Shire Plc (SHP) said it halted development of its best-selling drug Vyvanse as a treatment for depression after it failed to help patients in two studies.
The drug currently sold for attention deficit hyperactivity disorder didn’t significantly ease symptoms of major depression after four months in 830 adults, the Dublin-based drugmaker said today in a statement. The research was in the third and final stage of study typically needed for regulatory approval.
The results were the second setback for Shire’s research and development efforts since December, when its lifitegrast for dry-eye disease met only one of its treatment goals. Vyvanse was expected to reach the market for depression in 2016, with estimates it would generate about $300 million in sales within two years, said Jason Gerberry, an analyst at Leerink Partners in Boston, in a note to investors.
“We do expect sentiment to be negative given the failed study comes on the heels of some recent research and development setbacks,” he said. The setbacks may not reflect future advances as Chief Executive Officer Flemming Ornskov, who took the helm of the company on April 30, “has very different views from the old management team regarding the type of programs in which Shire will be investing going forward,” Gerberry said.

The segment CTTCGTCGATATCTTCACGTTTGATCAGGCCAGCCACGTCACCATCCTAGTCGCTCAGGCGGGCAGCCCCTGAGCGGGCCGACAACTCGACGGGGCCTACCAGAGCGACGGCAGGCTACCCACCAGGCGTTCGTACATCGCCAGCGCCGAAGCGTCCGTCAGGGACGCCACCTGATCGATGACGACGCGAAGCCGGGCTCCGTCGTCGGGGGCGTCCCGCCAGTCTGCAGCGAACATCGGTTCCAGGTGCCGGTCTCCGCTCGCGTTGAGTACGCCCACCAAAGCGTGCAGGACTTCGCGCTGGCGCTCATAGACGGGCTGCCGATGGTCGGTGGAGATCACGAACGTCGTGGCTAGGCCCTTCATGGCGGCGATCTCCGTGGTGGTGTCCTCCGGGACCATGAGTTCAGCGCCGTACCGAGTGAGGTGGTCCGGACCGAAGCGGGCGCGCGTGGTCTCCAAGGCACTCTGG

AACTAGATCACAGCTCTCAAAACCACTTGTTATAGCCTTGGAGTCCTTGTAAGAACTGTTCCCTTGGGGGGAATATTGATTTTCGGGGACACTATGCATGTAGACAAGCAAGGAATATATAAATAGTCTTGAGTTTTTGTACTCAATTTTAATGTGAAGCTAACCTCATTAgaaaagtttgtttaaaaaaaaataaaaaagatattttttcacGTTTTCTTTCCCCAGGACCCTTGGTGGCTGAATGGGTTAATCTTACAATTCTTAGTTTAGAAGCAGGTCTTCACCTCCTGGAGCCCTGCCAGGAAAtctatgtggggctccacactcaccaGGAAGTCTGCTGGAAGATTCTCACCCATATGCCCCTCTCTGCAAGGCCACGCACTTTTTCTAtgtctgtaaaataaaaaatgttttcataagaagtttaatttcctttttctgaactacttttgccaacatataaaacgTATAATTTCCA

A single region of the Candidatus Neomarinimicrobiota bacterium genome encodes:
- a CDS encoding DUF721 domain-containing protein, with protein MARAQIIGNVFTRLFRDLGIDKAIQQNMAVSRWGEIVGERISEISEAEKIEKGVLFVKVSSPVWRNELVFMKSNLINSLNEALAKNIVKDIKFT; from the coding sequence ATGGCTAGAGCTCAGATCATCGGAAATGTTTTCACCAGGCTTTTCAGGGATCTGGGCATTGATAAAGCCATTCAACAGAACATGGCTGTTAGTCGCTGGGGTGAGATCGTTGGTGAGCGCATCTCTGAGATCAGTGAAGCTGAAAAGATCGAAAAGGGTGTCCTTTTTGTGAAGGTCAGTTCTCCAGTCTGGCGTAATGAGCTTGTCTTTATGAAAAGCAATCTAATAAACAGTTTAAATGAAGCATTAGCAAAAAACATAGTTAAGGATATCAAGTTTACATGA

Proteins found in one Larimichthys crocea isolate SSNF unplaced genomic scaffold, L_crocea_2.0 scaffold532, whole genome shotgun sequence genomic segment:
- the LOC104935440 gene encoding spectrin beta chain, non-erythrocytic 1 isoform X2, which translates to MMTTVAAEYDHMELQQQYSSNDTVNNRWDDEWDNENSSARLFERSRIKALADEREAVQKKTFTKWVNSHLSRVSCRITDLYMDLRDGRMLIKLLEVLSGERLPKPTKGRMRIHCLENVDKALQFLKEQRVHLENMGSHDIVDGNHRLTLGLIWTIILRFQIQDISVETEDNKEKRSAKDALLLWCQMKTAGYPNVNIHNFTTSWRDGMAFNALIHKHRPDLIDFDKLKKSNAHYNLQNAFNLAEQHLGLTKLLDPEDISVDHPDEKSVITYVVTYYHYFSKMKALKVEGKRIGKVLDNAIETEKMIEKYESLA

Shire, which generated $1.03 billion from Vyvanse in 2012, plans to file later this year for U.S. Food and Drug Administration approval of the medicine to treat binge eating disorder, Ornskov said in the statement. While the negative results in depression will crimp the company’s efforts to expand use of the drug for other ailments, Shire said it will continue to work on products for patients with ADHD.
“Vyvanse is an effective and leading treatment for ADHD,” Ornskov said in the statement. “We remain committed to serving patients with ADHD and will invest in solutions to meet their treatment needs accordingly.”
The news came after the market close in London, where Shire rose 2.2 percent to 3,141 pence. The shares have gained 47 percent in the past 12 months.
Shire’s American depositary receipts declined 5 percent to $146 in extended trading at 6:16 p.m. New York time. Earlier, they had gained 1.7 percent to close at $153.75. Each receipt equals three ordinary shares.
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